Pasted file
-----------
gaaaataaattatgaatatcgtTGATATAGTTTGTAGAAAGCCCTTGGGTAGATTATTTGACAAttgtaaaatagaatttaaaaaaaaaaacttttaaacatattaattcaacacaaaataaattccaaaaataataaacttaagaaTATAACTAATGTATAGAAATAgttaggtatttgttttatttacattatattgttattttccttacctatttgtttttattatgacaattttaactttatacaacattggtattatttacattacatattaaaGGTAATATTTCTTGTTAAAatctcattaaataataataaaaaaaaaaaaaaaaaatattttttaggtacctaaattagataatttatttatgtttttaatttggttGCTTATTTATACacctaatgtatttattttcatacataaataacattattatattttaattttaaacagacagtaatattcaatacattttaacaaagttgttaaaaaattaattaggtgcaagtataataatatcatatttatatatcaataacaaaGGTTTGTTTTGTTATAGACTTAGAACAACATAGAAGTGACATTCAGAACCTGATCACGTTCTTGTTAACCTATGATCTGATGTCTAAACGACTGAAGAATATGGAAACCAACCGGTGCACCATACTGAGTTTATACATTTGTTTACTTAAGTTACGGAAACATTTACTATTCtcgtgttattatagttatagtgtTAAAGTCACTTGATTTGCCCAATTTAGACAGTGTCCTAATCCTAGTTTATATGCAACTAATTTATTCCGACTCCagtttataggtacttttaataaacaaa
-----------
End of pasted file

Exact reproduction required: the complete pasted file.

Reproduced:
gaaaataaattatgaatatcgtTGATATAGTTTGTAGAAAGCCCTTGGGTAGATTATTTGACAAttgtaaaatagaatttaaaaaaaaaaacttttaaacatattaattcaacacaaaataaattccaaaaataataaacttaagaaTATAACTAATGTATAGAAATAgttaggtatttgttttatttacattatattgttattttccttacctatttgtttttattatgacaattttaactttatacaacattggtattatttacattacatattaaaGGTAATATTTCTTGTTAAAatctcattaaataataataaaaaaaaaaaaaaaaaatattttttaggtacctaaattagataatttatttatgtttttaatttggttGCTTATTTATACacctaatgtatttattttcatacataaataacattattatattttaattttaaacagacagtaatattcaatacattttaacaaagttgttaaaaaattaattaggtgcaagtataataatatcatatttatatatcaataacaaaGGTTTGTTTTGTTATAGACTTAGAACAACATAGAAGTGACATTCAGAACCTGATCACGTTCTTGTTAACCTATGATCTGATGTCTAAACGACTGAAGAATATGGAAACCAACCGGTGCACCATACTGAGTTTATACATTTGTTTACTTAAGTTACGGAAACATTTACTATTCtcgtgttattatagttatagtgtTAAAGTCACTTGATTTGCCCAATTTAGACAGTGTCCTAATCCTAGTTTATATGCAACTAATTTATTCCGACTCCagtttataggtacttttaataaacaaa